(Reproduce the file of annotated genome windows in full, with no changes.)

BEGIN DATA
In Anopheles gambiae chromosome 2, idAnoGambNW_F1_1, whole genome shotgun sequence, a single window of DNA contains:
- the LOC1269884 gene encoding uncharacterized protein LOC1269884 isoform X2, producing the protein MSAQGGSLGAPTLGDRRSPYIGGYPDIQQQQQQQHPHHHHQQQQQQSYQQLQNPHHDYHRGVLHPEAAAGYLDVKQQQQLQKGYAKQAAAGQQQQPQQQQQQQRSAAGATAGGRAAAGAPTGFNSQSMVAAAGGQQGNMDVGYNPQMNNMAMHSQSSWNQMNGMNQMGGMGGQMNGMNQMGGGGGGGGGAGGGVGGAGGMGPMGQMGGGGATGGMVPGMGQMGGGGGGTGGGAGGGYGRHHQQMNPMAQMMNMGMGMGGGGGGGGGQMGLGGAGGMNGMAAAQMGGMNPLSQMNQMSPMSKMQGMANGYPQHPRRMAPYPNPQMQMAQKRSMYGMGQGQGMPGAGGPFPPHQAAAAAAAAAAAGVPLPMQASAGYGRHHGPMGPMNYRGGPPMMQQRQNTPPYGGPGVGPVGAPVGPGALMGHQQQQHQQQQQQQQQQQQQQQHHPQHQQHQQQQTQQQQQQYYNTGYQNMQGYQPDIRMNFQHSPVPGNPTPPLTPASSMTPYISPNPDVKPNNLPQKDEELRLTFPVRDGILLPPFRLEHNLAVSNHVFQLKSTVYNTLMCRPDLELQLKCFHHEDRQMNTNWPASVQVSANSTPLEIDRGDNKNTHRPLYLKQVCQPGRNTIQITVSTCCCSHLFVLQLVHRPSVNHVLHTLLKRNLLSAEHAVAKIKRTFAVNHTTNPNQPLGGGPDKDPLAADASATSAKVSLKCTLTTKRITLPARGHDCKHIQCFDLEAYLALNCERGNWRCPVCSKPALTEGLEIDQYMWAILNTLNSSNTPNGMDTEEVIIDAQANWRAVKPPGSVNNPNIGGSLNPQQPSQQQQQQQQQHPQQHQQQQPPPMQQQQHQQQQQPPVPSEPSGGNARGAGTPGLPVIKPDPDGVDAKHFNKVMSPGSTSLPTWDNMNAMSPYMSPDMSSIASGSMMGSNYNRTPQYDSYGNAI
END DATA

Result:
In Anopheles gambiae chromosome 2, idAnoGambNW_F1_1, whole genome shotgun sequence, a single window of DNA contains:
- the LOC1269884 gene encoding uncharacterized protein LOC1269884 isoform X2, producing the protein MSAQGGSLGAPTLGDRRSPYIGGYPDIQQQQQQQHPHHHHQQQQQQSYQQLQNPHHDYHRGVLHPEAAAGYLDVKQQQQLQKGYAKQAAAGQQQQPQQQQQQQRSAAGATAGGRAAAGAPTGFNSQSMVAAAGGQQGNMDVGYNPQMNNMAMHSQSSWNQMNGMNQMGGMGGQMNGMNQMGGGGGGGGGAGGGVGGAGGMGPMGQMGGGGATGGMVPGMGQMGGGGGGTGGGAGGGYGRHHQQMNPMAQMMNMGMGMGGGGGGGGGQMGLGGAGGMNGMAAAQMGGMNPLSQMNQMSPMSKMQGMANGYPQHPRRMAPYPNPQMQMAQKRSMYGMGQGQGMPGAGGPFPPHQAAAAAAAAAAAGVPLPMQASAGYGRHHGPMGPMNYRGGPPMMQQRQNTPPYGGPGVGPVGAPVGPGALMGHQQQQHQQQQQQQQQQQQQQQHHPQHQQHQQQQTQQQQQQYYNTGYQNMQGYQPDIRMNFQHSPVPGNPTPPLTPASSMTPYISPNPDVKPNNLPQKDEELRLTFPVRDGILLPPFRLEHNLAVSNHVFQLKSTVYNTLMCRPDLELQLKCFHHEDRQMNTNWPASVQVSANSTPLEIDRGDNKNTHRPLYLKQVCQPGRNTIQITVSTCCCSHLFVLQLVHRPSVNHVLHTLLKRNLLSAEHAVAKIKRTFAVNHTTNPNQPLGGGPDKDPLAADASATSAKVSLKCTLTTKRITLPARGHDCKHIQCFDLEAYLALNCERGNWRCPVCSKPALTEGLEIDQYMWAILNTLNSSNTPNGMDTEEVIIDAQANWRAVKPPGSVNNPNIGGSLNPQQPSQQQQQQQQQHPQQHQQQQPPPMQQQQHQQQQQPPVPSEPSGGNARGAGTPGLPVIKPDPDGVDAKHFNKVMSPGSTSLPTWDNMNAMSPYMSPDMSSIASGSMMGSNYNRTPQYDSYGNAI